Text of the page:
Daily Devotional for Small Group Discussion: All the News
- How does your experience of praying alone differ from your experience of praying in community?
- Do you find it difficult to ask for prayers for your pain? Do you hesitate to invite prayers of joy for your good news? Why or why not?
- What does it mean to you to be part of a congregation? What is shared? What is held together?
We, who are many, are one body in Christ, and individually we are members one of another…Rejoice with those who rejoice, weep with those who weep. – Romans 12:5,15 (NRSV)
My daughter is not a pray-er. She is adamant on the point. (“Daddy, I know you’re a minister, and you like to talk about God, but…”)
When her grandfather went into the hospital recently, she was even against me praying. At least on my own.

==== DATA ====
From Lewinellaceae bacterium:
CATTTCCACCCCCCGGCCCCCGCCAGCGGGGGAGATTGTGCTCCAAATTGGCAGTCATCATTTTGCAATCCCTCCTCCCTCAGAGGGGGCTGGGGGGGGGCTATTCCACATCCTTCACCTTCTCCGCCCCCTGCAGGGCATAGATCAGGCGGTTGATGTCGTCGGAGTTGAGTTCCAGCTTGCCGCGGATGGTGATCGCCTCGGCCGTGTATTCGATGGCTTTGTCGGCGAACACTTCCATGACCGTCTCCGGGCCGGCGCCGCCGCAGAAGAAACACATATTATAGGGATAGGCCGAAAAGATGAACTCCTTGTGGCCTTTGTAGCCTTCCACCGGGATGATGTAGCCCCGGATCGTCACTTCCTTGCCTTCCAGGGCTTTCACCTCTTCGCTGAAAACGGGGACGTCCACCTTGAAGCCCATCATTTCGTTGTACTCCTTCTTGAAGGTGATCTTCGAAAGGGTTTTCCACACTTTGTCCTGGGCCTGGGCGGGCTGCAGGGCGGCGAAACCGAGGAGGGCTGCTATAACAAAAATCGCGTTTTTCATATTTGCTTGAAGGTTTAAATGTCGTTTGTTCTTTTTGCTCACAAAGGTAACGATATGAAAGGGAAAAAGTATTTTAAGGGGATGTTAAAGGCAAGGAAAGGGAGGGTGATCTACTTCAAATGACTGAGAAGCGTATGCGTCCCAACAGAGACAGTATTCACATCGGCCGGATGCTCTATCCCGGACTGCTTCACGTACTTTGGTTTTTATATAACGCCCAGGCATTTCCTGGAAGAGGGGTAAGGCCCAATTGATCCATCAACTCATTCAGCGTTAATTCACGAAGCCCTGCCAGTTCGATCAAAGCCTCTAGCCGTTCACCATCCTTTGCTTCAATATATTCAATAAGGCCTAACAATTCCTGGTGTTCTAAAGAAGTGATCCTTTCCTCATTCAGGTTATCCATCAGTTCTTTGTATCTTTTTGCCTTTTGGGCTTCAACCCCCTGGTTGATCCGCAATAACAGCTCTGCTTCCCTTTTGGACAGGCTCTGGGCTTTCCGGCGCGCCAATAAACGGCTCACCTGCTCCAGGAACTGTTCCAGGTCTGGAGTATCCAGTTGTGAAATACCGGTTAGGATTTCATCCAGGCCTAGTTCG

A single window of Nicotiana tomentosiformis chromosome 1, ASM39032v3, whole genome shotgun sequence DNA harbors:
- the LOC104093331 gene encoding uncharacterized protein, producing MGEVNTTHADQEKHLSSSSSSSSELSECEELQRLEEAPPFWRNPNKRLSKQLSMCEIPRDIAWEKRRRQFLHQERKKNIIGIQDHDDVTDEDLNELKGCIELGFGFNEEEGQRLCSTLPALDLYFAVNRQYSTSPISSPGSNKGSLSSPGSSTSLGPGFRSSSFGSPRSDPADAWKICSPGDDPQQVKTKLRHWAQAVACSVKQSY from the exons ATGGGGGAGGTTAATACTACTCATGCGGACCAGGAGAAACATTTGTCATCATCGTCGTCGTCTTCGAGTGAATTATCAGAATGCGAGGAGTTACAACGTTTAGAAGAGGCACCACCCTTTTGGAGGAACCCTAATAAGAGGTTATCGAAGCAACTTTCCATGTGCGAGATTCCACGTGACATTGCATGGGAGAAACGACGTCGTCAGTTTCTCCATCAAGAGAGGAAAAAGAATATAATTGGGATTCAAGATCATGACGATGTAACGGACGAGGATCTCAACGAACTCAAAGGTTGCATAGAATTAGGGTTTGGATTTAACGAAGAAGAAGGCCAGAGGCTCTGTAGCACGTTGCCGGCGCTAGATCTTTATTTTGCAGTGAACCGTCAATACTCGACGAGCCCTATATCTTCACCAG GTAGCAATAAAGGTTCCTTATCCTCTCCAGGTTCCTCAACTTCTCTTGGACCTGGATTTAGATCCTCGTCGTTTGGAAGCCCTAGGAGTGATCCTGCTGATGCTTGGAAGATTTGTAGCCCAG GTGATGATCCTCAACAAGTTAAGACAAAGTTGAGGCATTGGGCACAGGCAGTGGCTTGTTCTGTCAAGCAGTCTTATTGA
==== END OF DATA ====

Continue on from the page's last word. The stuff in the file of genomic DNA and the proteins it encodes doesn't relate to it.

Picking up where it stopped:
“You just need to pray on Sunday at church. Because then everyone knows the news, not just you! That’s a church: everyone knowing all the news!”
As a pastor, I wish she were more right about that. Looking out over the congregation, knowing a little of what people are holding. On their own. Or with my measly help. (And yes, God’s more-than-measly help, but still.)
Finding out weeks or months later that someone’s had a cancer scare, or won an award, or broken up, or gotten accepted to college. It always feels like an opportunity missed. For the body to hold it together. To weep. To rejoice.
Paul’s instructions emphasize the easier part of the equation, I think. The folks I get to be church with are pretty good at celebrating a job found or a top surgery scheduled. Ready to cry with the one whose cat died and cook for the one in mental health crisis.
The harder part is opening up when it’s you, letting everyone know the news.
But that’s a church: one body with many members, sharing pain and party. And it’s good. It means something. It helps. In ways even a seven-year-old non-pray-er can appreciate.
[Tell someone you trust what’s on your heart. Let them hold it with you.]
Vince Amlin is co-pastor of Bethany UCC, Chicago, and co-planter of Gilead Church Chicago, forming now.